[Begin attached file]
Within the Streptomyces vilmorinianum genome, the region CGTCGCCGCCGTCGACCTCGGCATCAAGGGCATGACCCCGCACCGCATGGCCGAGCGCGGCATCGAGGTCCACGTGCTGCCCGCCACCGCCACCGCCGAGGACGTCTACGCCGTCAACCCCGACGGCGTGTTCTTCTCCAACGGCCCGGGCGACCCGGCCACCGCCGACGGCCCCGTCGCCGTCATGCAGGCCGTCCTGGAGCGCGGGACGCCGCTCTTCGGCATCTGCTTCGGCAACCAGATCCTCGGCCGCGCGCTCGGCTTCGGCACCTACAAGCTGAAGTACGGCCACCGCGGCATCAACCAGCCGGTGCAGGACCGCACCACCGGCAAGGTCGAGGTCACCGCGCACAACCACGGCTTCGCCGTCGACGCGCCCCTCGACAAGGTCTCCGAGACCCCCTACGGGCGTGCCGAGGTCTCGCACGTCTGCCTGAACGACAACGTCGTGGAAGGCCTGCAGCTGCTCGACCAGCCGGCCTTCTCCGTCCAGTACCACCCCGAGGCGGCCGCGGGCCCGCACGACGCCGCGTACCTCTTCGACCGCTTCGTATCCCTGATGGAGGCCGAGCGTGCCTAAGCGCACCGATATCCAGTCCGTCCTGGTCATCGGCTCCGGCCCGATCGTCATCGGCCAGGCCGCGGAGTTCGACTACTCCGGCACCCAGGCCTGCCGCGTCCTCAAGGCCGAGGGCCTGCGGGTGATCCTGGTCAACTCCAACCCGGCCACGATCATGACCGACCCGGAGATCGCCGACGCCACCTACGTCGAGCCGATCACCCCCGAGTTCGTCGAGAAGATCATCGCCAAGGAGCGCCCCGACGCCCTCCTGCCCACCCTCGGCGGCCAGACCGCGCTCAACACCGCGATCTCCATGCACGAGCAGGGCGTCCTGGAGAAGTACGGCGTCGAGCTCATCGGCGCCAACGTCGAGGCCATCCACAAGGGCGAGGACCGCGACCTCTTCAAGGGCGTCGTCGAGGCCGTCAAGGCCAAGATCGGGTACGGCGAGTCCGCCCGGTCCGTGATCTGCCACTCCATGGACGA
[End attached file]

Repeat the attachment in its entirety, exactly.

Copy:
Within the Streptomyces vilmorinianum genome, the region CGTCGCCGCCGTCGACCTCGGCATCAAGGGCATGACCCCGCACCGCATGGCCGAGCGCGGCATCGAGGTCCACGTGCTGCCCGCCACCGCCACCGCCGAGGACGTCTACGCCGTCAACCCCGACGGCGTGTTCTTCTCCAACGGCCCGGGCGACCCGGCCACCGCCGACGGCCCCGTCGCCGTCATGCAGGCCGTCCTGGAGCGCGGGACGCCGCTCTTCGGCATCTGCTTCGGCAACCAGATCCTCGGCCGCGCGCTCGGCTTCGGCACCTACAAGCTGAAGTACGGCCACCGCGGCATCAACCAGCCGGTGCAGGACCGCACCACCGGCAAGGTCGAGGTCACCGCGCACAACCACGGCTTCGCCGTCGACGCGCCCCTCGACAAGGTCTCCGAGACCCCCTACGGGCGTGCCGAGGTCTCGCACGTCTGCCTGAACGACAACGTCGTGGAAGGCCTGCAGCTGCTCGACCAGCCGGCCTTCTCCGTCCAGTACCACCCCGAGGCGGCCGCGGGCCCGCACGACGCCGCGTACCTCTTCGACCGCTTCGTATCCCTGATGGAGGCCGAGCGTGCCTAAGCGCACCGATATCCAGTCCGTCCTGGTCATCGGCTCCGGCCCGATCGTCATCGGCCAGGCCGCGGAGTTCGACTACTCCGGCACCCAGGCCTGCCGCGTCCTCAAGGCCGAGGGCCTGCGGGTGATCCTGGTCAACTCCAACCCGGCCACGATCATGACCGACCCGGAGATCGCCGACGCCACCTACGTCGAGCCGATCACCCCCGAGTTCGTCGAGAAGATCATCGCCAAGGAGCGCCCCGACGCCCTCCTGCCCACCCTCGGCGGCCAGACCGCGCTCAACACCGCGATCTCCATGCACGAGCAGGGCGTCCTGGAGAAGTACGGCGTCGAGCTCATCGGCGCCAACGTCGAGGCCATCCACAAGGGCGAGGACCGCGACCTCTTCAAGGGCGTCGTCGAGGCCGTCAAGGCCAAGATCGGGTACGGCGAGTCCGCCCGGTCCGTGATCTGCCACTCCATGGACGA